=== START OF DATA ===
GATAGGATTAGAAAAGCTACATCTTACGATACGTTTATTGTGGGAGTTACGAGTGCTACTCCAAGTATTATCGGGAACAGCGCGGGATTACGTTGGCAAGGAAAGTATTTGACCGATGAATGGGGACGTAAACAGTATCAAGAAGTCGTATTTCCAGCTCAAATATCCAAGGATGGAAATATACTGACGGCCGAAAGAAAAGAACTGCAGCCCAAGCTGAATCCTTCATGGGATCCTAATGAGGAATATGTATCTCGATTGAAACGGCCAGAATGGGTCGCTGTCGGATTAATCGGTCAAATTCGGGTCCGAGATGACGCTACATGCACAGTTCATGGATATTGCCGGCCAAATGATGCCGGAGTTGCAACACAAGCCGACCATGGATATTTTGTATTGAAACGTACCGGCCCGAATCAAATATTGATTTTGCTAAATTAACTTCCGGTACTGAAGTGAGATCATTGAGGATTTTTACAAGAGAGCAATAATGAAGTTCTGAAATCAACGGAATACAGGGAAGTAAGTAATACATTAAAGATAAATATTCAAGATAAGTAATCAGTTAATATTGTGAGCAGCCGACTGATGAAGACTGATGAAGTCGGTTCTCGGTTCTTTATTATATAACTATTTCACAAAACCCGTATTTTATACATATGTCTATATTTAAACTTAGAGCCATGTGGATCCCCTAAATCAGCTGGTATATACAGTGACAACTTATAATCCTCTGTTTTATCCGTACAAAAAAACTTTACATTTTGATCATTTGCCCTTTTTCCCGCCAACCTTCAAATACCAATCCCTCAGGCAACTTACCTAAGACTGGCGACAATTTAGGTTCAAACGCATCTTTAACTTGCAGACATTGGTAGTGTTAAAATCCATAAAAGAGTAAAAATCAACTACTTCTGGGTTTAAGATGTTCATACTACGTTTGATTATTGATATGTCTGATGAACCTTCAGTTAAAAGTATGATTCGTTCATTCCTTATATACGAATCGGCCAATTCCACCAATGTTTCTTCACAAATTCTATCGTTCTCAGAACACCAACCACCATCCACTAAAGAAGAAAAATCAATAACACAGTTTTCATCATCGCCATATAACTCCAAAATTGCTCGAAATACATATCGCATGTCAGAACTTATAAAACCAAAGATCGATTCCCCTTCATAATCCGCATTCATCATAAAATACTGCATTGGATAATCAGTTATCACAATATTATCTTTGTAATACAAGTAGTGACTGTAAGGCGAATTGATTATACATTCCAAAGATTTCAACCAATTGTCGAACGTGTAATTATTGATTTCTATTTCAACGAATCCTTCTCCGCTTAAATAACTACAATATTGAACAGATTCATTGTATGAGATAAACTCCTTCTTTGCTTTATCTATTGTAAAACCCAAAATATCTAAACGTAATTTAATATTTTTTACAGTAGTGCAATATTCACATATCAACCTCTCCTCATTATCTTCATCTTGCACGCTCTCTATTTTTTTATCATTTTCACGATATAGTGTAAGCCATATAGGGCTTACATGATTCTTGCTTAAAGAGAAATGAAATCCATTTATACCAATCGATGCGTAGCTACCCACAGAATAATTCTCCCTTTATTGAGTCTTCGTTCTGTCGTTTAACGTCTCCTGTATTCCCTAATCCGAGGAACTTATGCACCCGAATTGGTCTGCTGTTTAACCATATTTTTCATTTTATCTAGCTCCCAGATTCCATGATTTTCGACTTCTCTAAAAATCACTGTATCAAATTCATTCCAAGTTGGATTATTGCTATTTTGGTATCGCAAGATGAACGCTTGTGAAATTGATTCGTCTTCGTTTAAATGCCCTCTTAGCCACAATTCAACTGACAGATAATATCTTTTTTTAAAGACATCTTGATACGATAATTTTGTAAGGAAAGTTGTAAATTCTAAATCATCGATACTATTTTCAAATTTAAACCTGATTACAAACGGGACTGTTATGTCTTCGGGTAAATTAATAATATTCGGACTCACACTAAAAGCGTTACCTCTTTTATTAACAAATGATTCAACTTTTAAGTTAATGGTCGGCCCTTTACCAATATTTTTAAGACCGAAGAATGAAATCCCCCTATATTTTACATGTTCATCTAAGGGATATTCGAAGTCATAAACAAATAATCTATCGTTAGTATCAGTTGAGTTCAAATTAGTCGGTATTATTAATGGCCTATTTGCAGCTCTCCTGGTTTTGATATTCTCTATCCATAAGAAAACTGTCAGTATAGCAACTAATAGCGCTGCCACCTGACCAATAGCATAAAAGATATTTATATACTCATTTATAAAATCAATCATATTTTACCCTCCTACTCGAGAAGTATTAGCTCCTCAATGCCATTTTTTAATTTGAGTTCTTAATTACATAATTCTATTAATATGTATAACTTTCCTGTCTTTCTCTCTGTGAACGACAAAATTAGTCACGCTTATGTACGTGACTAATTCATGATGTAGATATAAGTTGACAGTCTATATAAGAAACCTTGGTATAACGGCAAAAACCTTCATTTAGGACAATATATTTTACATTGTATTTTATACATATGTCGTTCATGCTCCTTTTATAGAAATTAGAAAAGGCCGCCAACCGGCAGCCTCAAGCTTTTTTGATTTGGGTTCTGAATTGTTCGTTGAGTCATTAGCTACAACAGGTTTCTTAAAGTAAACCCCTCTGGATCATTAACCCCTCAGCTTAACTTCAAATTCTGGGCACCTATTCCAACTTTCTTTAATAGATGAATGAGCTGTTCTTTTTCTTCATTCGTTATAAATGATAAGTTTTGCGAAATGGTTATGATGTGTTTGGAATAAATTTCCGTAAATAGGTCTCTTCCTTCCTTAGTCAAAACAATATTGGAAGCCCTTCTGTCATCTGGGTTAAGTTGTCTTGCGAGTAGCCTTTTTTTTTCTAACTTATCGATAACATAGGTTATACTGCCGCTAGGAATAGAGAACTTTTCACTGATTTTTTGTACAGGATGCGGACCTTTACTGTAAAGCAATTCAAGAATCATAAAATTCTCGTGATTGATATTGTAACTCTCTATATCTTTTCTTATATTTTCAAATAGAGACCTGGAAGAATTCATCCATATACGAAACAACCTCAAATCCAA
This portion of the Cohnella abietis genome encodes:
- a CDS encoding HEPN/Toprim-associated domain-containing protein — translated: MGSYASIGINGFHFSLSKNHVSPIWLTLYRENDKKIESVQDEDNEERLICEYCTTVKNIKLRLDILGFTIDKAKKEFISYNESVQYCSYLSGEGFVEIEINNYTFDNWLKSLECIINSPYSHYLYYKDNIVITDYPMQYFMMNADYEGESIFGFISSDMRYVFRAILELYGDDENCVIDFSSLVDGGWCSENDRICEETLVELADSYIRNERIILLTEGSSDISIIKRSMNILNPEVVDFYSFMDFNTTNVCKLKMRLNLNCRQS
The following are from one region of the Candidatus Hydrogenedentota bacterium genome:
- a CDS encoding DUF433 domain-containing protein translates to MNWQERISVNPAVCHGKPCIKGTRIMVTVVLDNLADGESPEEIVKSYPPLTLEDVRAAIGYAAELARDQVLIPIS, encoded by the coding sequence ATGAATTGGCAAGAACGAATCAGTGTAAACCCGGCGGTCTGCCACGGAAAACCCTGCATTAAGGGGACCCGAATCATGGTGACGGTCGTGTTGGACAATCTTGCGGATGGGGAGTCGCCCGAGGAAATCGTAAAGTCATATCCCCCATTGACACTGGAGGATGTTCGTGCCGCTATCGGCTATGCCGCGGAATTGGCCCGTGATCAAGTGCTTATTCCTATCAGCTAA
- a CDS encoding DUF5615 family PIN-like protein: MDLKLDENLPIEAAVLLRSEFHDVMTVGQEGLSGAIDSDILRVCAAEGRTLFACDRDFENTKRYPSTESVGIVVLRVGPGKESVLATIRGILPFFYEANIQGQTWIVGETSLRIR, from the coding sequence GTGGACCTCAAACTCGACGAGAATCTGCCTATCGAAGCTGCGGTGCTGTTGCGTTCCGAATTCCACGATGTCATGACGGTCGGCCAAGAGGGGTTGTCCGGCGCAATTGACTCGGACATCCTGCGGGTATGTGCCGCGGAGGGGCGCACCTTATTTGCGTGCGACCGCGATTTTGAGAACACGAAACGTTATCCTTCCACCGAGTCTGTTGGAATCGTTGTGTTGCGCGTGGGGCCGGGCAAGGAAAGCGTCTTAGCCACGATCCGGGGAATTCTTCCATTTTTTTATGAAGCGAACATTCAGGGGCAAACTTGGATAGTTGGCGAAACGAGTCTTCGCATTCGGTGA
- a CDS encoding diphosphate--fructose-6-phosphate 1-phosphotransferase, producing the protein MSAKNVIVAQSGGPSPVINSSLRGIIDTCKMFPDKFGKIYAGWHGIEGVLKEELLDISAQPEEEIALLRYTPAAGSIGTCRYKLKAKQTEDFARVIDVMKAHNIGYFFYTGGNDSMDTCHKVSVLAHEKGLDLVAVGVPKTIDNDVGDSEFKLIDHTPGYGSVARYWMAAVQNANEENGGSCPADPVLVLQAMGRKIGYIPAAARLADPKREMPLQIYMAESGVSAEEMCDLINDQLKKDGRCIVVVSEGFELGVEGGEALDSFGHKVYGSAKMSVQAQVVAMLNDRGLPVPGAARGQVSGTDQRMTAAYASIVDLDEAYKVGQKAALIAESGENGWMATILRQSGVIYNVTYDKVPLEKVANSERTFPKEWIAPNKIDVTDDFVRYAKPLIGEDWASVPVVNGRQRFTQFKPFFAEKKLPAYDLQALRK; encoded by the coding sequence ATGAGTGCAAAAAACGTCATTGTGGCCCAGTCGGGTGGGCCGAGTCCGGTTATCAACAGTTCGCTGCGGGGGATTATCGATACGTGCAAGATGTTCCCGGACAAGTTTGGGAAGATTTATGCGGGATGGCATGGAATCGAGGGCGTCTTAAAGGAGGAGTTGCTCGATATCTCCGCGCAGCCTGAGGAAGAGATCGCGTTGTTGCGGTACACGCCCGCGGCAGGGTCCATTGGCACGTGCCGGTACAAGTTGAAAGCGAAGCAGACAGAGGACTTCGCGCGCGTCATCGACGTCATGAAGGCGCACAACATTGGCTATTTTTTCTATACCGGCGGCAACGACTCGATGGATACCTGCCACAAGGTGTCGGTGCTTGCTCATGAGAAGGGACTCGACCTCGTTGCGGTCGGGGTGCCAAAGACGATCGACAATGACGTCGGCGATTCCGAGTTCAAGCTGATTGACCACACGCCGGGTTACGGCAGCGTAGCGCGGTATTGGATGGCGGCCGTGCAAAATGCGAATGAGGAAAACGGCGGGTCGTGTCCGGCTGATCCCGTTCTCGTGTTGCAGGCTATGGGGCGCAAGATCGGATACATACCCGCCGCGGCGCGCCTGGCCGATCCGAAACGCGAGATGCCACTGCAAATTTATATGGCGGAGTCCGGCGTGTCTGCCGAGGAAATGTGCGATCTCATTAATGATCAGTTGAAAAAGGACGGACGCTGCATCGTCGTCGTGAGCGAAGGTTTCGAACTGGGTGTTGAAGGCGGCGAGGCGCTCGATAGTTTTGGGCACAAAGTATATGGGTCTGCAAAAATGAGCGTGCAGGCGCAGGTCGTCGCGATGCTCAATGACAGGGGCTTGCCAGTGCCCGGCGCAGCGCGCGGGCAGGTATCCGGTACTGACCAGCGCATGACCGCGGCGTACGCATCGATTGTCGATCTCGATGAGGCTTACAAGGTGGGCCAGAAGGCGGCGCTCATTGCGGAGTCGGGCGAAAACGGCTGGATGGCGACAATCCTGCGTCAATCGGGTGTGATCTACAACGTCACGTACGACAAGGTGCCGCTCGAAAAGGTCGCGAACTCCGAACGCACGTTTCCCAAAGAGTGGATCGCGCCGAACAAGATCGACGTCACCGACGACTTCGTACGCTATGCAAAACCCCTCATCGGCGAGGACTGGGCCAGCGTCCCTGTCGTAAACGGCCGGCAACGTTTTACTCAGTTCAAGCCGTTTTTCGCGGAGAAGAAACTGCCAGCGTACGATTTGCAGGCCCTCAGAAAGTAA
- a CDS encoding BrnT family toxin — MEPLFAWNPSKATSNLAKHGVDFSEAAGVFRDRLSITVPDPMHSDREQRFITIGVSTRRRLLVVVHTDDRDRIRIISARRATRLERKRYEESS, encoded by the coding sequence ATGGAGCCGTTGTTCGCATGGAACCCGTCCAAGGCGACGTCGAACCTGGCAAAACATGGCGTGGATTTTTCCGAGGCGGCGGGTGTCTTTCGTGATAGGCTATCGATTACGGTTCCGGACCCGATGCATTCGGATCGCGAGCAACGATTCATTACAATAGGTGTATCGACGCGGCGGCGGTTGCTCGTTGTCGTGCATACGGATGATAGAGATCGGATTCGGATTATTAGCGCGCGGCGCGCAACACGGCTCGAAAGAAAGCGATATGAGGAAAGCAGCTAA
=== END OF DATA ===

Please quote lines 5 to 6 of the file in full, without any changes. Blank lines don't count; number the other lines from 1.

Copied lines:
- a CDS encoding DUF433 domain-containing protein translates to MNWQERISVNPAVCHGKPCIKGTRIMVTVVLDNLADGESPEEIVKSYPPLTLEDVRAAIGYAAELARDQVLIPIS, encoded by the coding sequence ATGAATTGGCAAGAACGAATCAGTGTAAACCCGGCGGTCTGCCACGGAAAACCCTGCATTAAGGGGACCCGAATCATGGTGACGGTCGTGTTGGACAATCTTGCGGATGGGGAGTCGCCCGAGGAAATCGTAAAGTCATATCCCCCATTGACACTGGAGGATGTTCGTGCCGCTATCGGCTATGCCGCGGAATTGGCCCGTGATCAAGTGCTTATTCCTATCAGCTAA
- a CDS encoding DUF5615 family PIN-like protein: MDLKLDENLPIEAAVLLRSEFHDVMTVGQEGLSGAIDSDILRVCAAEGRTLFACDRDFENTKRYPSTESVGIVVLRVGPGKESVLATIRGILPFFYEANIQGQTWIVGETSLRIR, from the coding sequence GTGGACCTCAAACTCGACGAGAATCTGCCTATCGAAGCTGCGGTGCTGTTGCGTTCCGAATTCCACGATGTCATGACGGTCGGCCAAGAGGGGTTGTCCGGCGCAATTGACTCGGACATCCTGCGGGTATGTGCCGCGGAGGGGCGCACCTTATTTGCGTGCGACCGCGATTTTGAGAACACGAAACGTTATCCTTCCACCGAGTCTGTTGGAATCGTTGTGTTGCGCGTGGGGCCGGGCAAGGAAAGCGTCTTAGCCACGATCCGGGGAATTCTTCCATTTTTTTATGAAGCGAACATTCAGGGGCAAACTTGGATAGTTGGCGAAACGAGTCTTCGCATTCGGTGA